Remarkably, the set is the first in-depth retrospective devoted to Wills, who is one of the few musicians inducted into both the Country Music and Rock and Roll halls of fame. Up until now Wills’s music could only be found on a handful of CDs, many of them budget titles and redundant “best-of” compilations.
Despite his achievements, Wills is better known among musicians, historians and collectors than among casual listeners. The reason for this neglect can be traced to the music itself, which confounds most attempts at categorization. Referred to as Western swing, it combined the blazing fiddle sound of traditional country music with the swinging rhythm and hot soloing of jazz, and threw just about everything else into the recipe.
Playing to dance-hall audiences, Wills relied on an enormous repertoire that made use of anything that would go over with the rowdy Saturday-night crowds. As “San Antonio Rose” demonstrates, Wills mined blues, old-time sentimental ballads, cowboy songs, boogie-woogie numbers, Mexican waltzes, jug-band stomps, hokum anthems and even classical music for inspiration. While Wills wasn’t the first to combine music from racially diverse sources — singers like Emmett Miller and Jimmie Rodgers had done it earlier — he was certainly the most adventurous.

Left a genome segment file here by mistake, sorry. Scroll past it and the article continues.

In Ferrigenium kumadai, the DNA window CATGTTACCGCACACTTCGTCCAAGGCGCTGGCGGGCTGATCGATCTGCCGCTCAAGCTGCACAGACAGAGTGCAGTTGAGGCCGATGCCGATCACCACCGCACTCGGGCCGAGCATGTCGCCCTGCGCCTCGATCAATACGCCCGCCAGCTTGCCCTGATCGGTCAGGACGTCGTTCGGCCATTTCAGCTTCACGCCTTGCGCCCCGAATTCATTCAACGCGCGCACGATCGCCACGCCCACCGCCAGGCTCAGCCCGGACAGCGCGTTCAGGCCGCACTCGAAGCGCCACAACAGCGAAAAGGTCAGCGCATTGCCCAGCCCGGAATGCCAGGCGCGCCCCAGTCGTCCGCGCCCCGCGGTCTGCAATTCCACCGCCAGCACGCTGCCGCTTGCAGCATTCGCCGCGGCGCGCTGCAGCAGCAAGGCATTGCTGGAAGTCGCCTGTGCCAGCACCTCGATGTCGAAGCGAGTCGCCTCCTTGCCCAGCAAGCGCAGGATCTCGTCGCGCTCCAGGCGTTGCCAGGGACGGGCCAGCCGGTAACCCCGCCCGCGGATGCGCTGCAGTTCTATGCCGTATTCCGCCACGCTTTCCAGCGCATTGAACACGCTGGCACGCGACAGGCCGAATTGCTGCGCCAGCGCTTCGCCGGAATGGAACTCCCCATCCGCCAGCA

“Wills was a visionary,” says country music historian Charles Wolfe. “Like all great American musicians, he was a synthesizer. He brought together every type of vernacular music in a way that made it accessible to the broadest possible public.”
Though he was an excellent if somewhat conventional fiddler, Wills made his greatest contribution as a bandleader. Like the orchestras of Duke Ellington, Fletcher Henderson and Count Basie, the Texas Playboys spawned soloists who became stars in their own right. Foremost among them was Tommy Duncan, whose pliant baritone became the perfect vehicle for Wills’s wide-ranging material. In an era of bland Caucasian vocalists fronting even blander bands, Duncan created an enormous following by using his voice as one would an instrument, in the style of the jazz singers of the day.
Leon McAuliffe, an 18-year-old prodigy, became the first musician to play an amplified lead guitar on a country record, and was largely responsible for making the steel guitar a staple of country music. According to Rich Kienzle, author of the superbly researched 188-page hardbound book that is included with the Bear Family set, Wills’s band also popularized drums among country musicians and pioneered the use of double lead guitars, which would become a fixture of rock bands in the coming decades.
All through the ’40s, the son of a country fiddler from Turkey, Tex., led one of the most popular bands in the nation. The inevitable decline began in 1948, when Wills fired Tommy Duncan. In the ’50s, the decline of big bands and the advent of rock-and-roll continued to diminish Wills’s popularity. Though he continued to record, the music of the Texas Playboys would never again be as exuberant and influential.
Wills made his final recording — “For the Last Time,” now out of print — in 1973, reuniting with band members from his heyday. After conducting the band from his wheelchair on the session’s first day, he suffered a stroke that left him comatose until his death in 1975. The record was completed without him.